In this document from 1916, on the last line of the first page is the word rôle. If context matters, the entire sentence is:

As might readily be supposed, the control of the lactic acid fermentation plays a very important rôle in the manufacturing processes of all types of cheese.

This appears to be the only occurrence of this word or character in this document.

What is the meaning of the ^ mark? Is this an old writing convention that has been lost? If so, when was it used?

  • Did you look in a dictionary? What did it say? – Hugo Oct 21 '11 at 4:36
  • @Hugo: Sure, and it gave me a proper definition (which I already knew), and showed both spellings, rôle and role. It didn't explain the ^ character, though. – Flimzy Oct 21 '11 at 5:34
  • OK, thanks. At least that answers the Or is it a typo or reproduction error? part: "no, it's an alternate spelling". – Hugo Oct 21 '11 at 6:53
  • Hotel is the same, the original spelling is with a circumflex but that's now archaic/pretentious. – Optimal Cynic Oct 21 '11 at 10:02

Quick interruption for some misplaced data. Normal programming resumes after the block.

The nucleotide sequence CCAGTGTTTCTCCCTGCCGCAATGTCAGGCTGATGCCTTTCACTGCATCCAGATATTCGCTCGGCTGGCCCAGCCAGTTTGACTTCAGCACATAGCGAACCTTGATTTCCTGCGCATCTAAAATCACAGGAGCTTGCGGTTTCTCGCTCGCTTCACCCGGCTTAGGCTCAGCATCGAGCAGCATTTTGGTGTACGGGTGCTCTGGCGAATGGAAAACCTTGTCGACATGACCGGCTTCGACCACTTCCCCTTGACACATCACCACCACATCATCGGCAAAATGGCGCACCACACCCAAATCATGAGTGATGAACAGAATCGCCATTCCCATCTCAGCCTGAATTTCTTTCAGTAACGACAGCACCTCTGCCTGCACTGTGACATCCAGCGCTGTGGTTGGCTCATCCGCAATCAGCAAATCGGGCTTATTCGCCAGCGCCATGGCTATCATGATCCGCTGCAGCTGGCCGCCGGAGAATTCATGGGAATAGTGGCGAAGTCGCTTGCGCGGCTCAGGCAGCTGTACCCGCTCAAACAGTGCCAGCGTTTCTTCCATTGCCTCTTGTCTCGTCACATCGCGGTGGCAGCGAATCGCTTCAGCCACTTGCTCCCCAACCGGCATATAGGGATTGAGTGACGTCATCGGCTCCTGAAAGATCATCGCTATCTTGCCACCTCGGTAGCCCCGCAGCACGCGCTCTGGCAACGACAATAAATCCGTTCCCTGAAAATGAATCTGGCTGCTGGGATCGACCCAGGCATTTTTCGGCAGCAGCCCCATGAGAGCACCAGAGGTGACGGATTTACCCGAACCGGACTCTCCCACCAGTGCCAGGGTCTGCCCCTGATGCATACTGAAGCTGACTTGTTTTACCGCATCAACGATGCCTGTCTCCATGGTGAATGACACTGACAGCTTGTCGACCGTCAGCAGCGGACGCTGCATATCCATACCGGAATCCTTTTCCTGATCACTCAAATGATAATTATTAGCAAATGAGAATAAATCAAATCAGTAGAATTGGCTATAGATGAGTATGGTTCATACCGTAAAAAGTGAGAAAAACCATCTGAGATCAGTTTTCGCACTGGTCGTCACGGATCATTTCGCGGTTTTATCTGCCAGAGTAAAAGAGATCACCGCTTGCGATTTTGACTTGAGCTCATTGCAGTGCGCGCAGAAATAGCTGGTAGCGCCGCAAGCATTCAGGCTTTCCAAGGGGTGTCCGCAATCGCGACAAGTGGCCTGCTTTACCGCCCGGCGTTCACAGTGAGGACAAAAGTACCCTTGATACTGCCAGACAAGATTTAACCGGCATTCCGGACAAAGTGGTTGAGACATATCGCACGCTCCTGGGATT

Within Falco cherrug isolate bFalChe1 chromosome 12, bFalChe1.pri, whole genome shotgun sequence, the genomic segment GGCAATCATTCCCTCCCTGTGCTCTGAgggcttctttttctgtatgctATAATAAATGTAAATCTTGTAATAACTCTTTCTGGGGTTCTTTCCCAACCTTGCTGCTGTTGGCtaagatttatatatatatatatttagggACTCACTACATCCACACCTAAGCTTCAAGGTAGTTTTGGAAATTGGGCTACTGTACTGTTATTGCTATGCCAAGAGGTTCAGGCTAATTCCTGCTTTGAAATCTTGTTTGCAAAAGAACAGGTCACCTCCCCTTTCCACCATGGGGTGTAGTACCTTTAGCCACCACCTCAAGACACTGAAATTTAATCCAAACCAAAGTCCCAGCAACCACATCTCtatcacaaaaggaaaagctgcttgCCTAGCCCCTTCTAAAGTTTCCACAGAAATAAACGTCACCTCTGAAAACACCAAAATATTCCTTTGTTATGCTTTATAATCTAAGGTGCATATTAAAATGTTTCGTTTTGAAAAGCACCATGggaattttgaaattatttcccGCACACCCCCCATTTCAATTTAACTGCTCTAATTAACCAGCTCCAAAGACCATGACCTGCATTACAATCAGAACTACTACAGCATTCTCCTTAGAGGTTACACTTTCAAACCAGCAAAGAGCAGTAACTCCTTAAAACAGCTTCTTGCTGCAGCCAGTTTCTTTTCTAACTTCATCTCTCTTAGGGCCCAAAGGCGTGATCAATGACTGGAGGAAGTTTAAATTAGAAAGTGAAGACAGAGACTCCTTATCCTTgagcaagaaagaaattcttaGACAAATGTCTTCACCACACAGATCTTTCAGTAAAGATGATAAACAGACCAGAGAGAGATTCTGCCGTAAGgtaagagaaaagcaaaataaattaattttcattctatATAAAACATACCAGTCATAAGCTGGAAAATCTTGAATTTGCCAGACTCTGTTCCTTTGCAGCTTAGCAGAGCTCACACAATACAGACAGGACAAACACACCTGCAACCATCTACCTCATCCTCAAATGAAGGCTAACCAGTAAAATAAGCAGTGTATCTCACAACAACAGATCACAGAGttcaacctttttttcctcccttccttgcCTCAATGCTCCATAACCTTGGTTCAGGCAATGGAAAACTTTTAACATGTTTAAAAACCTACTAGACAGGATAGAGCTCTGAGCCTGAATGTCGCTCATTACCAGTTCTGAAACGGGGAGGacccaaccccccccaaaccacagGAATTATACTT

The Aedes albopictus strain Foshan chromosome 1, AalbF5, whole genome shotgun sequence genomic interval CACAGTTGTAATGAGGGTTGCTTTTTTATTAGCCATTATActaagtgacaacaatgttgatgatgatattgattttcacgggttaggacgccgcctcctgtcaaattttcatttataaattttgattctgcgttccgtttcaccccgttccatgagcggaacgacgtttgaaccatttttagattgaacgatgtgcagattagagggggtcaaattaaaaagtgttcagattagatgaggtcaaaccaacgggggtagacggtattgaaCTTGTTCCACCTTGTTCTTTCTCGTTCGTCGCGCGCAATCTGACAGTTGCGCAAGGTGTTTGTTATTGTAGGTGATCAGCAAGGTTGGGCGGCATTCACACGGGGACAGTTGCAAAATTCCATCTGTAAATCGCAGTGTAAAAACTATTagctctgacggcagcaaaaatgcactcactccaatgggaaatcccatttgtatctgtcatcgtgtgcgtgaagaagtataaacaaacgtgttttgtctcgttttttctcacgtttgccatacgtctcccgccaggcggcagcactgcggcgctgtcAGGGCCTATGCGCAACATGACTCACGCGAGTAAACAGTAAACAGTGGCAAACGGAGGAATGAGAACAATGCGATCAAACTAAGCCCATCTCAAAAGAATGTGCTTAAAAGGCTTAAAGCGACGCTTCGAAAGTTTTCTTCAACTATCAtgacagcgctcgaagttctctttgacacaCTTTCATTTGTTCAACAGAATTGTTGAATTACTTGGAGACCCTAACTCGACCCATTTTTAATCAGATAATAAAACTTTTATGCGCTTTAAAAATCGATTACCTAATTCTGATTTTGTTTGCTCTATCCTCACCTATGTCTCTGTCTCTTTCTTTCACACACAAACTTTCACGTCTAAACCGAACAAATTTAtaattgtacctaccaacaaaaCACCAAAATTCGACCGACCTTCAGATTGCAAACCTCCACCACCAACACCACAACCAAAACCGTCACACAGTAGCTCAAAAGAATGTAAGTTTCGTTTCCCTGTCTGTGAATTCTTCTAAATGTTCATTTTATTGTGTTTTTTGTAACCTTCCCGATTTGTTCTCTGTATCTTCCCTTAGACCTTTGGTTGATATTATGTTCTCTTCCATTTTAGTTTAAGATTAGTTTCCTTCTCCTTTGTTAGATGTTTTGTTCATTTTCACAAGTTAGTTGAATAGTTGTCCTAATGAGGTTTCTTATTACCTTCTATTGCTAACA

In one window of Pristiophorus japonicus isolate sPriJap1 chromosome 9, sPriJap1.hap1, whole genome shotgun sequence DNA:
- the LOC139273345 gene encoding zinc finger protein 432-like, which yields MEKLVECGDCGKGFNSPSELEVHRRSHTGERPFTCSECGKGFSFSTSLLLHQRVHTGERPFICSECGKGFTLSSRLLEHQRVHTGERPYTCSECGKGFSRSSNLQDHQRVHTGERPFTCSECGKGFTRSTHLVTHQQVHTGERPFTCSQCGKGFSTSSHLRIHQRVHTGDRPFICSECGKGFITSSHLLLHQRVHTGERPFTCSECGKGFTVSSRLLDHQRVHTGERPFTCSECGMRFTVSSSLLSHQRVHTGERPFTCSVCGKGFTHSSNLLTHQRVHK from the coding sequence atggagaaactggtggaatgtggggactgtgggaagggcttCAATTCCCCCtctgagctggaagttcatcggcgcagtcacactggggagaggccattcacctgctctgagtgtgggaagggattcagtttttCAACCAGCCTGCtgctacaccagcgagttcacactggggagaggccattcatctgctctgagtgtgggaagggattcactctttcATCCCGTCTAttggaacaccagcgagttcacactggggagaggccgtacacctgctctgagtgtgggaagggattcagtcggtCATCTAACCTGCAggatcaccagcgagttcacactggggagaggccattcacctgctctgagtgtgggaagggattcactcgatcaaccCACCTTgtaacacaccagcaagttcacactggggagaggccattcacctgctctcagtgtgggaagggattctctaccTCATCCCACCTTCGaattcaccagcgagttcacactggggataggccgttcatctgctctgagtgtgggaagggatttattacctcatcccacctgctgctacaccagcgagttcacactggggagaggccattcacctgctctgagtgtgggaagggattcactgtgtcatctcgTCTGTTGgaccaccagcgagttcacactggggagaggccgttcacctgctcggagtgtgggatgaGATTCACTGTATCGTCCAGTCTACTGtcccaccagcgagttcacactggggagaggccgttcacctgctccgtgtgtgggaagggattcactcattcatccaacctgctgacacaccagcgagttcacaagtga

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    IMHO, if it contains glyphs that aren't in the Sesame Street Alphabet Song, it is not spelled right for English. :-) – T.E.D. Oct 21 '11 at 13:15

It's because the word has an circumflex in the original French and kept that as a borrowed word. As foreign words become more common in English they tend to lose accents etc because English doesn't have them.

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    And insisting on the accents once they've been lost is more a symbol of the author's pretension than anything else. – user13141 Oct 21 '11 at 7:12
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    And the circumflex has two, um . . . roles in French. One is to indicate a missing ‘s’. The other, as here, is to indicate the pronunciation. – Barrie England Oct 21 '11 at 7:27
  • I sometimes forget whether we use accents in English or not; I always find myself wondering why naïve gets a red squiggly under it. – tenfour Oct 21 '11 at 12:31
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    @z7sg - it's easier now to spell foreign names correctly with accents but as foreign words become English then they lose them. Role and naive are now pretty much English words. We don't spell sky as ský because that's what it was in Norse. – mgb Oct 21 '11 at 14:55
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    I don't think sky was ever written that way. – z7sg Ѫ Oct 21 '11 at 15:31

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